Self talk

I’d like to propose that developing-elite competitors in talent pathways be taught to cultivate a narrative that asserts their version of events that unfold in front of them. Developing-elite players need to learn to create their own story.

Let me explain why I believe this to be important… 

Developing-elite and elite sport tends to be entrenched in failure. Such failure, presented daily, can be as small as a single mistake that leads to an important goal-against in training, or it can be as large as the same eventuality, only in a match full of incredible meaning, like a cup final or a play-off game. And failure
experienced tends to be anywhere in between these bookends of bungle and bust. Failure is constant! 

Uncomfortable technical changes that don’t stick, lost games, poor swings, dire physical displays, missed shots labelled as golden opportunities, being dropped
from the team, long term injuries, unjust decisions… …and the thousands of mini experiences of failure tend to leave a negative mark on the mind and a feeling of emptiness that can be hard to shift.

In the face of such challenge, developing-elite competitors may be well-served to assert their own reality on these stories of deficiency and loss. They may do well to become an architect of an alternative reality – one that perhaps is as unbending and as productive as possible.

“Bad things will happen to me – today, tomorrow, next week, next month. That’s ok. That’s part of why I play. That’s what makes it so interesting and challenging and fun”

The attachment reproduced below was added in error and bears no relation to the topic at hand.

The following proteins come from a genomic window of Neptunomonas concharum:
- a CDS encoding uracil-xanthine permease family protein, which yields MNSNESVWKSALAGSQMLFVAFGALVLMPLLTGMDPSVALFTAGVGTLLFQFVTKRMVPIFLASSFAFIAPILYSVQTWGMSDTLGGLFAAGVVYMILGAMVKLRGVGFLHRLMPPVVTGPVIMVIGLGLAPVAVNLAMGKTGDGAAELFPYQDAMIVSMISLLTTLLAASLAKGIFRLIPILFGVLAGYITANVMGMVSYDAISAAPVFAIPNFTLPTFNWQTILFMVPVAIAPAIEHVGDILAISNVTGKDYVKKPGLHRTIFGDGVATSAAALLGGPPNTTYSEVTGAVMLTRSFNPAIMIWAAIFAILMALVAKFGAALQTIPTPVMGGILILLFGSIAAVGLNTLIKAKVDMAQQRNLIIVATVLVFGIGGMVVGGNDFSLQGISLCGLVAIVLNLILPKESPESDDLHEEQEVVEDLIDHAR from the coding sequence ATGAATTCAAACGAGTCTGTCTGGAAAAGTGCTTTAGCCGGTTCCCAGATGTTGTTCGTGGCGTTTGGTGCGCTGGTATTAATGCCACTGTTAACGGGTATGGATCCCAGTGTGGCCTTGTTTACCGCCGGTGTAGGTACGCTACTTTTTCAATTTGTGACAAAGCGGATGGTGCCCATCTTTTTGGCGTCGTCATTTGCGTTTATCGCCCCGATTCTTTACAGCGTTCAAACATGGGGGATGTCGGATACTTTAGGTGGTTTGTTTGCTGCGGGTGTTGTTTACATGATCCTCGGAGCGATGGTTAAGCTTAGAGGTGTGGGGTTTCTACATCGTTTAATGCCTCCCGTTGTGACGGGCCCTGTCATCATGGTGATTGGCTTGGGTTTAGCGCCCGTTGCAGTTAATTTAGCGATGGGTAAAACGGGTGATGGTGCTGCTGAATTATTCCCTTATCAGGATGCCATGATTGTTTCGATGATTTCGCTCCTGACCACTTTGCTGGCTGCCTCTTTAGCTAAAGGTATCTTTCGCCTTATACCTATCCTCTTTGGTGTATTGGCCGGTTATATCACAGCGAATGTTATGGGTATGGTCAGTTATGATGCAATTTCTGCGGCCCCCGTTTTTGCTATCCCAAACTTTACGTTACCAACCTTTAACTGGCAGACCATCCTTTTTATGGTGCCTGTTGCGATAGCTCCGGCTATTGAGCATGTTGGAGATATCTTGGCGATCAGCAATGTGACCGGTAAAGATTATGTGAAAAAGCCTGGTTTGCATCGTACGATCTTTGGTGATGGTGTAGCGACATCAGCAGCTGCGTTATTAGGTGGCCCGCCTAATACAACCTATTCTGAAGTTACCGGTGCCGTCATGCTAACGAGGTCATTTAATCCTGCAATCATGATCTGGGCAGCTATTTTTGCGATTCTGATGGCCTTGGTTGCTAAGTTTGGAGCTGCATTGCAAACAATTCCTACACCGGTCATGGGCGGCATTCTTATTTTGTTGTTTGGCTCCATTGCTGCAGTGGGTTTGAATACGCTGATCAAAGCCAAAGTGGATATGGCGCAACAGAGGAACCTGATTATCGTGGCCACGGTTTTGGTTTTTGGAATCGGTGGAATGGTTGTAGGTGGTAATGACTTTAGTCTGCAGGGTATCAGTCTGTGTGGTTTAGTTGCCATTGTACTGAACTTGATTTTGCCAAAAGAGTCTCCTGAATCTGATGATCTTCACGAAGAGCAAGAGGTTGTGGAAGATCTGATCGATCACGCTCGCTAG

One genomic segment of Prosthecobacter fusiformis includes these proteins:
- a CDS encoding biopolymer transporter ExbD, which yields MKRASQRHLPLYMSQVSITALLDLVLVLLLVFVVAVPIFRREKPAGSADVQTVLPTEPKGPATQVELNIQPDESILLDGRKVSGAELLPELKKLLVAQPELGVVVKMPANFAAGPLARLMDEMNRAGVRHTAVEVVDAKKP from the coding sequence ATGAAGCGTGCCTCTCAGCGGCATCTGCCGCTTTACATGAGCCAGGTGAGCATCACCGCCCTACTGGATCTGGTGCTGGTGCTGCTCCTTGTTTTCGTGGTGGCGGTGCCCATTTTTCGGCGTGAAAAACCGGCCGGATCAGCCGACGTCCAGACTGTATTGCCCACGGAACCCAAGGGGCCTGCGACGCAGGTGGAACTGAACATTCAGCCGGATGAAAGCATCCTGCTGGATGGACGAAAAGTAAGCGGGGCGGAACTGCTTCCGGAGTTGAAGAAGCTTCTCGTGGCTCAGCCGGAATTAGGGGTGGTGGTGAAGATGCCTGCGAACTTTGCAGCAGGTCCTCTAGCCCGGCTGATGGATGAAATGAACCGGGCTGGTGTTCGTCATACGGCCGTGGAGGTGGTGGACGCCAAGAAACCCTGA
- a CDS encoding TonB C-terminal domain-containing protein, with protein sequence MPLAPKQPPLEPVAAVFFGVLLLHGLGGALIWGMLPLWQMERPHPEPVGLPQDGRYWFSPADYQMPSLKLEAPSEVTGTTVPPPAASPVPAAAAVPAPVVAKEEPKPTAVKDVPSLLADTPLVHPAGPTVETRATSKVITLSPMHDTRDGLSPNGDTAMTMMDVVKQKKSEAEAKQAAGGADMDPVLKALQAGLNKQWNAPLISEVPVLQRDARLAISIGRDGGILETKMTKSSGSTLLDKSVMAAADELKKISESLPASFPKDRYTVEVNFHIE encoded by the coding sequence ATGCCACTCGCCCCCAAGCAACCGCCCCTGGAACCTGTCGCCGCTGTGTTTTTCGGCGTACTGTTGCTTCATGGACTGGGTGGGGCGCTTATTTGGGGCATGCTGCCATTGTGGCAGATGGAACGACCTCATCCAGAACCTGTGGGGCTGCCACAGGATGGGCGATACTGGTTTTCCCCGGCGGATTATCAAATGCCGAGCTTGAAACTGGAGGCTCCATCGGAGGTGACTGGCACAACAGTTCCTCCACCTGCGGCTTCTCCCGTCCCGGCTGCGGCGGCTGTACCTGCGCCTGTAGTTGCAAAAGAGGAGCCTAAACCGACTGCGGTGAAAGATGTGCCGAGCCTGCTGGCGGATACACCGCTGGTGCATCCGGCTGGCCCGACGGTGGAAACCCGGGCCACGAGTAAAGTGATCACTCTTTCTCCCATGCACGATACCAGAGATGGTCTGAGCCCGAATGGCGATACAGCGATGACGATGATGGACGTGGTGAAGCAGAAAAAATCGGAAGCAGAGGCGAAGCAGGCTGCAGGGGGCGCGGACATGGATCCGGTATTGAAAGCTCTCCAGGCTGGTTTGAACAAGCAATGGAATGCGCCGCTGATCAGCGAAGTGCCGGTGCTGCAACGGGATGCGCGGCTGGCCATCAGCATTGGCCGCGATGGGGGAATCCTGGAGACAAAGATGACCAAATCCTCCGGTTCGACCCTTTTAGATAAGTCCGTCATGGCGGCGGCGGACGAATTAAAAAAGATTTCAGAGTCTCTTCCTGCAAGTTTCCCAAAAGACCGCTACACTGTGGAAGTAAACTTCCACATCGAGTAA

This is tough to do. Failure hits somatically more so than cognitively. It punches you in the stomach, winds you, and at worst can paralyse you for quite the stretch. 

This is where an athlete’s self-talk may come in. Self-talk can influence reality through the telling of a different narrative or story.
To me, self-talk is different to thinking. I tend to put to my clients that thoughts ‘happen’ to you, whereas you ‘do’ your self-talk.

Perhaps unscientific, I’ve found this to be a neat way to help clients differentiate between internal processes that unconsciously emerge as a result of environmental happenings, and top-down controlled processes that can be used to take charge of oneself. Thoughts ‘happen’ to you…you ‘do’ your self-talk! Thoughts emerge…self-talk helps you to take charge! 

To be elite you have to learn to persuade yourself of your own credibility daily. To even think about climbing into the arena you have to sell yourself to yourself. You have to talk to yourself rather than listen to yourself:

“Stuff happens, that’s ok, keep going, keep working, keep moving forward. Head up, chin up. Keep going, keep working, keep moving forward…”
I think someone once said that talking to yourself is the first sign of madness. Well, striving for elite may indeed be madness, so perhaps they’re right. Either way, engage in self-talk. Strive to make it positive, helpful, energised.

Some questions you can use to prompt self thought:

  1. memory: tell me about you at your best
  2. imagination: tell me about your dream game
  3. perception: who do you want to be when you compete?

Take charge of yourself to seize the moment.